New to sea & touring

Places, technique, kayaks, safety, the sea...
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New to sea & touring

Post by deaks101 »

I am looking at purchasing a touring kayak and heading out on my local rivers, canals and the south west coast for multi-day trips.

I have kayaking experience but I would appreciate any guidance on kayak touring please.

Apart from on this forum are there shops which sell second hand kayaks and what would be a good first touring kayak?

Any advice would be appreciated, thanks!

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Re: New to sea & touring

Post by SJD »

Pretty broad question(s) you have asked. To start things off I’ll ask a couple questions.

What do you mean buy “I have kayaking experience?” For example, are you a highly experienced whitewater paddler or have just paddled on a lake using a SOT a few times, or somewhere in between the experiences? The answer may dictate the type and model of sea kayak.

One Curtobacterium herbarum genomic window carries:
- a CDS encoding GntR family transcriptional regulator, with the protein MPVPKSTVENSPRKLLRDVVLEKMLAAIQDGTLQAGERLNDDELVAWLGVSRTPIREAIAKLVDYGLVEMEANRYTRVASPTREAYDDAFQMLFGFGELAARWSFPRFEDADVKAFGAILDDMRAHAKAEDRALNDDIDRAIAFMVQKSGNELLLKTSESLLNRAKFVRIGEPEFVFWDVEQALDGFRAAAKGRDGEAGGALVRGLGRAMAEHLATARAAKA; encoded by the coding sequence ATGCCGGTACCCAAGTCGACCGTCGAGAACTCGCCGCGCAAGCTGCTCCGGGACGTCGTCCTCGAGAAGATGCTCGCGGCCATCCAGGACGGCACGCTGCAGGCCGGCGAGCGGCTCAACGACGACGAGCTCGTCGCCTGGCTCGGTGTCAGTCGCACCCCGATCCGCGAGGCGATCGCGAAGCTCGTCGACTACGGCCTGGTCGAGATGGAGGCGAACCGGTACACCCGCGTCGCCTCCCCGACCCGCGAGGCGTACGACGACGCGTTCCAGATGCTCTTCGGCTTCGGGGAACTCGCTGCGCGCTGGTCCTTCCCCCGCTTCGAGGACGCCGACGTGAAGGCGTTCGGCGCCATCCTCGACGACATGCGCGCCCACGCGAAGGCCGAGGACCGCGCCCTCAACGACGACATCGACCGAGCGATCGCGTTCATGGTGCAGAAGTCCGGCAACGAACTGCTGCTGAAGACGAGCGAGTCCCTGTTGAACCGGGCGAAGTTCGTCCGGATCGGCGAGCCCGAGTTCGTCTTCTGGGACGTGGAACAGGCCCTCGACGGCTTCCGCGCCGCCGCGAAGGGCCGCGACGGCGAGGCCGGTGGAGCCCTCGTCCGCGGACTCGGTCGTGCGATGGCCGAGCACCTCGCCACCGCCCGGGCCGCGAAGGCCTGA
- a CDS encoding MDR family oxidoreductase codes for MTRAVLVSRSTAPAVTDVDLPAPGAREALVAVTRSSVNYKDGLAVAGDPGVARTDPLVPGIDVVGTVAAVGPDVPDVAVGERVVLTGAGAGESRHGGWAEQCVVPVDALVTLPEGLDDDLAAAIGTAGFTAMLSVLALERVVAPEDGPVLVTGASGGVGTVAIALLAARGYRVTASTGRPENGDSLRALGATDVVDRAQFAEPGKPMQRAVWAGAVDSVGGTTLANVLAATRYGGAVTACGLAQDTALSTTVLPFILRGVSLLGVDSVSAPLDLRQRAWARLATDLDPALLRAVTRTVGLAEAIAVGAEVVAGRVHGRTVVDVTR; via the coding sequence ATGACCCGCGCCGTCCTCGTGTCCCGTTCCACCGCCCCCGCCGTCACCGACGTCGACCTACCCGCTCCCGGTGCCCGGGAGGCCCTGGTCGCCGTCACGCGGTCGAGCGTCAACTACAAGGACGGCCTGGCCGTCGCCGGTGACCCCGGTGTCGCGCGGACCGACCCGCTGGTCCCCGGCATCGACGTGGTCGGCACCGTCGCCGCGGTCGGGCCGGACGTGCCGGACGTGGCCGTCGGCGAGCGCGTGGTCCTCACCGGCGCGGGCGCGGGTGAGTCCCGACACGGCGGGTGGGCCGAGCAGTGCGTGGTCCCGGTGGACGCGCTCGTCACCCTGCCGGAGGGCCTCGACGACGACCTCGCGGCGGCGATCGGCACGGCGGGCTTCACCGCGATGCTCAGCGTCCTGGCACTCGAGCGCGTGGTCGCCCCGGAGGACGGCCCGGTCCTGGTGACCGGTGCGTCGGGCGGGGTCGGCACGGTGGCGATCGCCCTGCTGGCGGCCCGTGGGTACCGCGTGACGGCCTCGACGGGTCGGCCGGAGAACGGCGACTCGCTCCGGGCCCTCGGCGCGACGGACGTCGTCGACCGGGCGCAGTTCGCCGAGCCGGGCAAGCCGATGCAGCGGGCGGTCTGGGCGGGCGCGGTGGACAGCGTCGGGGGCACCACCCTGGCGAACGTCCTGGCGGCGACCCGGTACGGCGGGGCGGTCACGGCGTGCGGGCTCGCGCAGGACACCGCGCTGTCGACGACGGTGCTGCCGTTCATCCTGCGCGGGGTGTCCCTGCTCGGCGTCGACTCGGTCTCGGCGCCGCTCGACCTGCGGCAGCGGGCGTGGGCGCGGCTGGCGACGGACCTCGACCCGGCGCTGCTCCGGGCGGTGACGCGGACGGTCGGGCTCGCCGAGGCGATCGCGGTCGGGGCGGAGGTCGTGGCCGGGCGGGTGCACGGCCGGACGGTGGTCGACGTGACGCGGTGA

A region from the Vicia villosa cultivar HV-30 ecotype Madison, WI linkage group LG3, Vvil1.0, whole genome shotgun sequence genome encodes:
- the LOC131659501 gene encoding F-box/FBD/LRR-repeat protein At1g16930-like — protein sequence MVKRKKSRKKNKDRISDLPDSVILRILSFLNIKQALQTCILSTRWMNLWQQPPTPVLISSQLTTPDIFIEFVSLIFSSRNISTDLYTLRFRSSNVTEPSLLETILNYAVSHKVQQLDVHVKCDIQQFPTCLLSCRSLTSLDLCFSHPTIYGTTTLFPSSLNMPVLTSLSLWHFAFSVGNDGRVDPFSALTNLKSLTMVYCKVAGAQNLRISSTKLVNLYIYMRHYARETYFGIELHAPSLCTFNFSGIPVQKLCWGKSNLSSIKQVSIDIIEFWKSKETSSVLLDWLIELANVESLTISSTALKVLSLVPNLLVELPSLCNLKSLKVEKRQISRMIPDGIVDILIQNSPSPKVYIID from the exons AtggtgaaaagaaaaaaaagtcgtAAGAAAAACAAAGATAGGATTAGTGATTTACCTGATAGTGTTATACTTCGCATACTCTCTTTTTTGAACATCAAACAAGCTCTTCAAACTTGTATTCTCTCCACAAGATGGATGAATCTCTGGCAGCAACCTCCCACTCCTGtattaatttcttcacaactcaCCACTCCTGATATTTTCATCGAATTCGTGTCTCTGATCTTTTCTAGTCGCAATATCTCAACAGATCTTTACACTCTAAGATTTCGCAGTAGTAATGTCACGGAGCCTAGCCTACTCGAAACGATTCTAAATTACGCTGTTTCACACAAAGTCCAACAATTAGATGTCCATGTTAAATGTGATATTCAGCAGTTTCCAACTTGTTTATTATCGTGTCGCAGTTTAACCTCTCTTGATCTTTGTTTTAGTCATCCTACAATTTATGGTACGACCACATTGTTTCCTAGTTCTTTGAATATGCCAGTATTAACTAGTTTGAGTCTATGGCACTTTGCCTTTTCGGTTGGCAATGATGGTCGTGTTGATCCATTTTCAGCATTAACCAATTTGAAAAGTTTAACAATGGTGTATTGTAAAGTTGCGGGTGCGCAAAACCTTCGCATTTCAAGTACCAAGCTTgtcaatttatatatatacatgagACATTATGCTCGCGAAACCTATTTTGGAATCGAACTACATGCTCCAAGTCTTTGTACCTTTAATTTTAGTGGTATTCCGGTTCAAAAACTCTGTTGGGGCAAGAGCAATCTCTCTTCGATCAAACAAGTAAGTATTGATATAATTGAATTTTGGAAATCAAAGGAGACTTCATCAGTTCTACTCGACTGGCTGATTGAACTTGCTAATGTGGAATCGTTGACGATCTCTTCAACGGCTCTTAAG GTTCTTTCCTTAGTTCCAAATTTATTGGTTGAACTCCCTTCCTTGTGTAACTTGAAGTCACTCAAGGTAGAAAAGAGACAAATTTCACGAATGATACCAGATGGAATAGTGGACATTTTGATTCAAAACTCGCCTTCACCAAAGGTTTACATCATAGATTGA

What specific guidance do you seek regarding kayak touring? Camping gear, clothing, navigation, etc. are just a few of the many considerations.

You may be well served by reaching out to a club if available in your locale.

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Re: New to sea & touring

Post by Mac50L »

SJD is correct, "WHAT?" Touring, have you ever camped, hiking or other ways? What camping gear do you have. Personally we used to always have a stove on board just for a day trip and for brewing a cup of coffee so we have the gear and know how to use it. Do you? Thermos is OK but only for a day trip. This is the sort of background information needed.

Touring - how far, how many days for a trip? Have you actually had any real experience on the sea in any craft?

"New to sea & touring" but then "I have kayaking experience". Definitely needs to be defined - what, how much, where.

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Re: New to sea & touring

Post by Mac50L »

Next lot of questions -

1.) Have you typed "beginner" into this forum's search box? There are 23 pages of advise.

2.) Have you read any books on sea kayaking? Which ones?
Go here -